Last weekend, more than 2,000 breweries and thousands of beer fans attended the 33rd Great American Beer Festival (GABF) in Denver. GABF is the “most prestigious professional beer competition in the country,” according to the Brewers Association, which organizes the festival. Some brewers, however, have issues with the craft beer competition.
“[I]f you’re not sending the FRESHEST beer possible out there from the East Coast, you have next to zero shot,” John Dantzler, CEO of Torch & Crown Brewing Company, based in NYC, told me on Twitter. “It’s as much a competition of proper packaging/shipping as it is about actual beer. Not a knock on the competition — you can’t send a judge to every tasting room in America — but [it] will lead to certain results.”
Dantzler and others believe the awards favor West Coast brewers, whose proximity to the Denver festival arguably puts them at an advantage compared to those shipping beer from across the country. Challenges of doing so include time, temperature, and cost.
Even the thousands of breweries that do compete equate to less than half of the country’s 7,000-plus breweries, and fewer than 300 breweries actually take home medals. It’s an understandably risky endeavor, and for small or up-and-coming brands like Torch & Crown, the risk might not be worth the potential reward.
Of course, the breweries that do win — 283 brewers were awarded 318 medals this year — have legitimate bragging rights. Smaller brands or breweries, particularly those in smaller cities or towns, can earn recognition that serves as a draw for locals and tourists to visit their taprooms. (It can be especially impressive when a brewery wins several medals, like Austin Beer Garden Brewing Co., which racked up seven medals, six of them golds, between 2015 and 2018.)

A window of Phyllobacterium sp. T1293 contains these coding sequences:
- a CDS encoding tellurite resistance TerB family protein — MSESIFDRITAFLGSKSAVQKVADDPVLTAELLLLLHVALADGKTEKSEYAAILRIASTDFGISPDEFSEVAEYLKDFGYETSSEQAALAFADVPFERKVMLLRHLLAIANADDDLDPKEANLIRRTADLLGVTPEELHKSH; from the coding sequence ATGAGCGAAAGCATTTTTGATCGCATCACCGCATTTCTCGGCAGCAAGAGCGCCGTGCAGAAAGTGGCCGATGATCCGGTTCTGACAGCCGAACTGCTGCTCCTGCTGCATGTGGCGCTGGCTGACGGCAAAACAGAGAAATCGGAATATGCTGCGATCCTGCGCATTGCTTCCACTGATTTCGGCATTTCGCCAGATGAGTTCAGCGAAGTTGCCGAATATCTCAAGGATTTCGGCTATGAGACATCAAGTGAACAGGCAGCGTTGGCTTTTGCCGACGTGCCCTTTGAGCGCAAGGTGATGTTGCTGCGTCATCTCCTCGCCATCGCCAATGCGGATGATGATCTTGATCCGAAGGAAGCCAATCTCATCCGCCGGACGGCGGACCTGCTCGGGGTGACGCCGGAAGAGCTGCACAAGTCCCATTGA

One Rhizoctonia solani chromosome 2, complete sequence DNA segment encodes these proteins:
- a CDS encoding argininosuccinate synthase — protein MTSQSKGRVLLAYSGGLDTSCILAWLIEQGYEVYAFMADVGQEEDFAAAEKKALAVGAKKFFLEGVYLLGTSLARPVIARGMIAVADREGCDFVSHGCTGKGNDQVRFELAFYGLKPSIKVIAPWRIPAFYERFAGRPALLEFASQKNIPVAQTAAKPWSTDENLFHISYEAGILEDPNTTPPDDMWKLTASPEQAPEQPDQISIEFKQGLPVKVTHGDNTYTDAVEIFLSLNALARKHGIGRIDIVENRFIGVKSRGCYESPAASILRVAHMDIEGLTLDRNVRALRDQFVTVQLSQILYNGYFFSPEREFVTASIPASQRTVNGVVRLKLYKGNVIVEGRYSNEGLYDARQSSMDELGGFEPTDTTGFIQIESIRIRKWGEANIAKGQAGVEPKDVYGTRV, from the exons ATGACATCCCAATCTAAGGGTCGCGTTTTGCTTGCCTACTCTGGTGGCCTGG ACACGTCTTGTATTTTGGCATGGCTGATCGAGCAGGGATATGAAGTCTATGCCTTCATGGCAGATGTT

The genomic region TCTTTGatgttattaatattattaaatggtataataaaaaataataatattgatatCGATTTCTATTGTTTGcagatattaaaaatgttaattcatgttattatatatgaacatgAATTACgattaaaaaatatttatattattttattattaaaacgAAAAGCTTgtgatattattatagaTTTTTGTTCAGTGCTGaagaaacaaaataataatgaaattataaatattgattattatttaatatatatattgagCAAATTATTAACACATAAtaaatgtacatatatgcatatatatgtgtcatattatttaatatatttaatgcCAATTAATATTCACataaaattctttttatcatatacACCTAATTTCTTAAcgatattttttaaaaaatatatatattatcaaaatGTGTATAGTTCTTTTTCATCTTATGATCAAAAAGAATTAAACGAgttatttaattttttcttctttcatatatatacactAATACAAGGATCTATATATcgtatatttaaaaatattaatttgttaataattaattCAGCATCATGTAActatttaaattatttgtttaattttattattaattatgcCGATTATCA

Other issues in recent years have spanned sponsorship (should Jameson, one of the largest spirits brands in the world, be a sponsor of GABF, when large brewing companies are forbidden?) to popularity contests (how come New England breweries aren’t winning for their New England-Style IPAs?).
It’s tough for a single annual festival to fit the needs of the country’s nearly 7,500 breweries. In the end, it’s all about recognizing talent in the industry, which is a worthy, if weighted, endeavor.
Corona and Others Enter Hard Seltzer Bubble
Corona’s hard seltzer is coming to a store near you in spring 2020, according to a recent announcement from Constellation Brands. Similar to the many spiked seltzer brands that came before it, the new label has 90 calories, no sugars or carbs, low ABV, and will be available in four fruit flavors: tropical lime, mango, cherry, and blackberry lime, BeverageDaily.com reports.
Also announced last week is the release of Short’s Brewing subsidiary Superfluid Supply Company’s Beaches Tropical Hard Seltzer, and Crook & Marker’s spiked and sparkling soda. And on Wednesday, Omission Brewing Co. launched its line of all-natural hard seltzers, a spokesperson tells VinePair at press time.
My take? Spiked seltzer isn’t going anywhere any time soon.